In the same way, you husbands must give honor to your wives. Treat her with understanding as you live together. She may be weaker than you are, but she is your equal partner in God’s gift of new life. If you don’t treat her as you should, your prayers will not be heard.

The word “husband” is actually an abbreviation for the phrase “house-band.” By name alone, the husband is supposed to bind, secure, strengthen, and encircle his household. The husband’s role in marriage is not one of authoritarian rule or domination, but of loving leadership. It’s crucial to debunk the common misconception that biblical roles somehow demean the wife or overly exalt the husband. Instead, both roles, when rightly understood and applied, form a harmonious relationship. Each role comes with its distinct responsibilities but shares the ultimate goal of glorifying God through a loving and collaborative partnership.

A marriage is like a long trip in a tiny rowboat:
if one passenger starts to rock the boat, the other has to steady it;
otherwise they will go to the bottom together.
—David Robert Reuben

1 Peter 3:7 ends with a sobering warning about a mistreating husband’s prayers being unheard. The word translated here as “unheard” (or “hindered” in other translations) literally means “cut off” or figuratively “frustrated.” (G1581). This isn’t about a “transactional” God who closes His ears to earnest prayers if we don’t meet specific requirements. Instead, it’s about the state of the heart, where a husband who mistreats his wife is revealing a heart that is not aligned with God’s. Consciously or subconsciously, the husband ultimately finds it difficult to fully engage in sincere conversation with God. His prayers (if any) become mere lip-service due to the inner discord.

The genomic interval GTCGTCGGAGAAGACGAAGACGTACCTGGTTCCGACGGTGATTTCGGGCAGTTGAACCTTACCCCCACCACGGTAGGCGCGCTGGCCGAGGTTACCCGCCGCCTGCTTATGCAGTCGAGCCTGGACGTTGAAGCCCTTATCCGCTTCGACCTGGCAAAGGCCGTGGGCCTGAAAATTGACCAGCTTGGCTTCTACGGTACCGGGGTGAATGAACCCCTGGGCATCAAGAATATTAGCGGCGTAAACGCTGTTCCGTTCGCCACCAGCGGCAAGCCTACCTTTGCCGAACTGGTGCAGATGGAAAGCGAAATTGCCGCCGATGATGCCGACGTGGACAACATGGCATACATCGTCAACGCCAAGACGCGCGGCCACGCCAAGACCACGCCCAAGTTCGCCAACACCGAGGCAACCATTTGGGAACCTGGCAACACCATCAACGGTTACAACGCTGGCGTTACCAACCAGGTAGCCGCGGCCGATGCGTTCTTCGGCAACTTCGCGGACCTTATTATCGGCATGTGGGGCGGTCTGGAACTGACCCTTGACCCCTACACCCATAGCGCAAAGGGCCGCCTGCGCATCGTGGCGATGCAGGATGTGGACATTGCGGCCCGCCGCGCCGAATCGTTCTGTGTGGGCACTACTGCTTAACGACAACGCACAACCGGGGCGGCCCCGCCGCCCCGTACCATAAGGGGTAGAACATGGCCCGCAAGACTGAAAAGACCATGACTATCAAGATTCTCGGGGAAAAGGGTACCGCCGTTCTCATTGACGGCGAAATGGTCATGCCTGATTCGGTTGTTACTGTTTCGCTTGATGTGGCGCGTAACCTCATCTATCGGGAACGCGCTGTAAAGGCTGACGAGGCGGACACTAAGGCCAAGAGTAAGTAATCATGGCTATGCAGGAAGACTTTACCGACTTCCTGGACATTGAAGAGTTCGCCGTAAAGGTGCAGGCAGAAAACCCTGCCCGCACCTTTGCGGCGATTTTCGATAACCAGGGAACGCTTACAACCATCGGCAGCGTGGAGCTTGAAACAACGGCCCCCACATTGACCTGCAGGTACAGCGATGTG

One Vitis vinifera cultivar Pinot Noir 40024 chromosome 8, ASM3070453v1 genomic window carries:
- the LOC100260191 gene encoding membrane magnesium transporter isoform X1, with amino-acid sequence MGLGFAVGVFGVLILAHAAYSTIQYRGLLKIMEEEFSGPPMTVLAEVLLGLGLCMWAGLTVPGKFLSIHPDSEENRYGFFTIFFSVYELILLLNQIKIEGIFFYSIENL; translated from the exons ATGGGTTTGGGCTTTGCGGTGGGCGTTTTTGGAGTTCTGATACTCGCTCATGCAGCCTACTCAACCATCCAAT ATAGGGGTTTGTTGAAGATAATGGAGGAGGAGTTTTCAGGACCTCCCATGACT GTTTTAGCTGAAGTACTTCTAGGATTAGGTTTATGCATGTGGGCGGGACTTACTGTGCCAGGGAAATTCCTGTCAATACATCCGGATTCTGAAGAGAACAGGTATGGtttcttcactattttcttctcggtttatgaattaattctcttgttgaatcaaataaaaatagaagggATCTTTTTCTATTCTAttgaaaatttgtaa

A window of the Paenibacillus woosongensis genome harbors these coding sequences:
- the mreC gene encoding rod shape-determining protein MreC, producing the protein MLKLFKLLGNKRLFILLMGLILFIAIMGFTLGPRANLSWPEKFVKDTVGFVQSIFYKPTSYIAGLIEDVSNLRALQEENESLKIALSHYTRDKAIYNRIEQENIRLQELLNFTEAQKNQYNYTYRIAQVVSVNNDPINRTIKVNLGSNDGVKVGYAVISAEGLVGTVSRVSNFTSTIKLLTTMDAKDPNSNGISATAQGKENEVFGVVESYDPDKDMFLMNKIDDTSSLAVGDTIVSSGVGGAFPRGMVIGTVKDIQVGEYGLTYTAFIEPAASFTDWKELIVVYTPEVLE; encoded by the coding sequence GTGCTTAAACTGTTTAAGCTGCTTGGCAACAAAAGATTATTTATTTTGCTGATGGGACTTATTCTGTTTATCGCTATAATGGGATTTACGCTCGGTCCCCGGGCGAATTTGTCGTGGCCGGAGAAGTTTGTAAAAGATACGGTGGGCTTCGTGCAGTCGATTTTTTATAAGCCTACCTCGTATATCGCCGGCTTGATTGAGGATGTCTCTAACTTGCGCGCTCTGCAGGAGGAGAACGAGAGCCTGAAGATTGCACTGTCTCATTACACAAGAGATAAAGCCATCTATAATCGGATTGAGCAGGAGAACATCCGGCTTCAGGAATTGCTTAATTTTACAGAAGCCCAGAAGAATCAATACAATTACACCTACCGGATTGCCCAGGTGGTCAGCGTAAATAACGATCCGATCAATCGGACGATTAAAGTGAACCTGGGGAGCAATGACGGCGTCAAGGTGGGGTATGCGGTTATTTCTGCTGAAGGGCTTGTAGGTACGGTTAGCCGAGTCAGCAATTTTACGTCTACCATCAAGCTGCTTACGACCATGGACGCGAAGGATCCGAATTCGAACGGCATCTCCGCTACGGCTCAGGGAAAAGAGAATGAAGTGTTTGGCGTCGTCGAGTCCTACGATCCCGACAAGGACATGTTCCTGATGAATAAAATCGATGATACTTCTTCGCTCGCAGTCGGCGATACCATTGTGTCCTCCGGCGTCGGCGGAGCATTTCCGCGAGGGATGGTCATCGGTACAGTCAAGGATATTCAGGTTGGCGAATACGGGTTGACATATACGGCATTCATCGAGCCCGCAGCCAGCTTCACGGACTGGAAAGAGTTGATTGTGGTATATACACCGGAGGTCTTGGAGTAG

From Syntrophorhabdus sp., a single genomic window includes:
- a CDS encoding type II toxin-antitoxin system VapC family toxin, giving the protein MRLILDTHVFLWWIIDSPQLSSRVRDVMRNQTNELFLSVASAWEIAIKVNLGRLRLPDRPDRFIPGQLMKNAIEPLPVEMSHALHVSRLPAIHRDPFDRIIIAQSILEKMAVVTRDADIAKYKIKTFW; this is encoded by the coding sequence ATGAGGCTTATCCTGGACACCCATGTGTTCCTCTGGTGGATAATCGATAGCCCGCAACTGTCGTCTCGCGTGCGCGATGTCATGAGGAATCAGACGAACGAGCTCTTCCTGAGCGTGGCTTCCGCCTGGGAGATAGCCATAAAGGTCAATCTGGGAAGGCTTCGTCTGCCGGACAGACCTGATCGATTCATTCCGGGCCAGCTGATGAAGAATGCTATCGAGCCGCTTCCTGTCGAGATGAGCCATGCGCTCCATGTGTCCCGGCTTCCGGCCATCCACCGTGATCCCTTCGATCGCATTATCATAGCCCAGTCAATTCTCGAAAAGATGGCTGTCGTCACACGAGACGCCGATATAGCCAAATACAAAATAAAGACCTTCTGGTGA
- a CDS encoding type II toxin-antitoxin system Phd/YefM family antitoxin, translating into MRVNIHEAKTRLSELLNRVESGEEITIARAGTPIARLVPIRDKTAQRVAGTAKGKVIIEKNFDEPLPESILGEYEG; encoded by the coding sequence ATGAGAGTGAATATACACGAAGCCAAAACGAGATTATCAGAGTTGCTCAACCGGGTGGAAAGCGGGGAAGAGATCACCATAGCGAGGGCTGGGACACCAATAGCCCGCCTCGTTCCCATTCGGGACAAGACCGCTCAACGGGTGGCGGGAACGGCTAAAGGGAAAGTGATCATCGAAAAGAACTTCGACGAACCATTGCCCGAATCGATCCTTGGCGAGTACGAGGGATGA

The heart of marriage is love

Ephesians 5:25–30 (NLT)

[25] And you husbands must love your wives with the same love Christ showed the church. He gave up his life for her [26] to make her holy and clean, washed by baptism and God’s word.° [27] He did this to present her to himself as a glorious church without a spot or wrinkle or any other blemish. Instead, she will be holy and without fault. [28] In the same way, husbands ought to love their wives as they love their own bodies. For a man is actually loving himself when he loves his wife. [29] No one hates his own body but lovingly cares for it, just as Christ cares for his body, which is the church. [30] And we are his body.

Ephesians 5:26 Greek having cleansed her by the washing of water with the word.

When Paul talks about Christ “making her holy and clean,” he’s pointing to a process of spiritual purification and emotional healing that stems from love. It’s not just a one-off sacrifice, but an ongoing nurturing and cherishing. It’s about an integrative approach that feeds into every aspect of marital life—emotional, physical, and most importantly, spiritual. In a God-centered marriage, the focus isn’t on pointing out each other’s faults or blemishes, but humbly spurring spiritual growth in one another, all built atop a solid foundation of love.


Marriage is not for a moment; it is for a lifetime. It requires long and serious preparation. It is not to be leapt into, but entered with solemn steps of deliberation. For one of the most intimate and difficult of human relationships is that of marriage. Infinitely rewarding at best, unspeakably oppressive at its worst, marriage offers the uttermost extremes of human happiness and human bondage—with all the lesser degrees of felicity and restraint in-between.

—Gina Cerminara

Such a relationship then should not be entered into thoughtlessly, insincerely or indiscreetly, but advisedly, thoughtfully, and with reverence for God.